Victor Szwed

Daylesford has seen very dry conditions over the past couple of months together with frosty mornings. Some nice sunny days have partly compensated, however, what are we likely to see over the coming months?

The Bureau of Meteorology (BOM) updates its outlooks each Thursday for the coming weeks, months and seasons. Recently, the BOM was expecting drier and warmer than average conditions for much of Victoria and large parts of Australia. These forecasts have eased and as of a few days ago, the BOM has forecast rainfall in the typical range for July to September for eastern, northern and western Australia with above average rainfall for central Australia and below average for parts of Tasmania.

For July itself, below average rainfall is still likely for much of southern Australia. Some areas have recorded serious rainfall deficiencies since February with totals in the lowest 10% for years since 1900. Hopefully, much of Victoria will see somewhere near average rainfall over the July to September period. Our farmers need soil moisture to give their winter and spring crops and grasses a boost.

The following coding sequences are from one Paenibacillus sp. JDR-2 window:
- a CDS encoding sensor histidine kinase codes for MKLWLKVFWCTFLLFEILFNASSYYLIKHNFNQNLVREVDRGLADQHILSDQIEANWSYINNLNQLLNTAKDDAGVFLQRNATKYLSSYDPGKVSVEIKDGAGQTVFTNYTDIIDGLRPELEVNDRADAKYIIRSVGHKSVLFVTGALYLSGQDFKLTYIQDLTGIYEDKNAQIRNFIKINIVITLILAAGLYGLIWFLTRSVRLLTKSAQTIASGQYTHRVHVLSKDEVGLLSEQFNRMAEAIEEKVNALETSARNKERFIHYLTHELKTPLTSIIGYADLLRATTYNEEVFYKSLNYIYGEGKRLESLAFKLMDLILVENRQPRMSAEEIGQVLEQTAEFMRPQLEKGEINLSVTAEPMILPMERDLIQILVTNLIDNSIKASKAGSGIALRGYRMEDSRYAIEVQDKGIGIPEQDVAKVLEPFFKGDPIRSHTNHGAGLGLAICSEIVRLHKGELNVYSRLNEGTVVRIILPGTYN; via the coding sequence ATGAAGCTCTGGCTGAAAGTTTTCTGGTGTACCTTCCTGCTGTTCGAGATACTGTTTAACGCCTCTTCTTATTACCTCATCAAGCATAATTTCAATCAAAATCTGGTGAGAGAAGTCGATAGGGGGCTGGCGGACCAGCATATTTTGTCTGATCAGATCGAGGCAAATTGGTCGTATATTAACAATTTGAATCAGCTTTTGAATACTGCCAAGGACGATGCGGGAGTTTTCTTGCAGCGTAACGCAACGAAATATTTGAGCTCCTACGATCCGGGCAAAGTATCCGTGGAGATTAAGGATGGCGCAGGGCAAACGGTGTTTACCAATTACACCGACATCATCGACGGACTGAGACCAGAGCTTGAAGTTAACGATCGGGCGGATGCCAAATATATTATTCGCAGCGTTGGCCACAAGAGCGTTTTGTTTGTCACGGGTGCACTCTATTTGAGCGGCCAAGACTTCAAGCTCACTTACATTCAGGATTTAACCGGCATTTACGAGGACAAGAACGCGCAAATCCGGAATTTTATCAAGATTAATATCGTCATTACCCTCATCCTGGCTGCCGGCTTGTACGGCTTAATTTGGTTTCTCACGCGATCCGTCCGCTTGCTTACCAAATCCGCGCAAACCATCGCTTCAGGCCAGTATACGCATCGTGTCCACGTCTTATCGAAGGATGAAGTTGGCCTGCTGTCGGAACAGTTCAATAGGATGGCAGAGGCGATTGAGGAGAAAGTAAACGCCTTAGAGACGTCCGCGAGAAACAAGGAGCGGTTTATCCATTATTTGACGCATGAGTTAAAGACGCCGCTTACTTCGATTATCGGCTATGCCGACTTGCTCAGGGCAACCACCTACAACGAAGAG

Warmer than average days and nights are very likely across the continent.

Daylesford’s rainfall for the first six months of this year at 260mm is below the long-term average of 349mm. May and June have been particularly dry. June totalled only 37.4mm compared to the average of 106mm.

Water supplies have been dropping across much of Australia. Melbourne’s reservoirs are around 86.5% full compared to 91.7% last year – still not too bad. Daylesford’s reservoirs have steadily dropped to 63% compared to being 100% full this time last year. Our reservoirs are not large and can recover fairly quickly if we have some decent rainfalls. Also, the new pipeline Central Highlands Water is completing soon will have capacity to back-up our supply.

Another beautiful sunrise in Daylesford. (Photo: Victor Szwed)

Winter is a good time to assess your garden together with your water usage. Get advice, look at opportunities to improve how you use water. Look at what you might grow from spring into summer if you enjoy a vegetable garden. I have learnt not to be over ambitious in growing warmer climate plants as the frosts and cold winds really knock them about. Can you can create a micro climate to protect these plants? Using greenhouses, picking a sheltered part of your garden and picking varieties that have been bred for cooler conditions can make a difference.

Victor Szwed is a Daylesford resident who writes a regular column for The Wombat Post.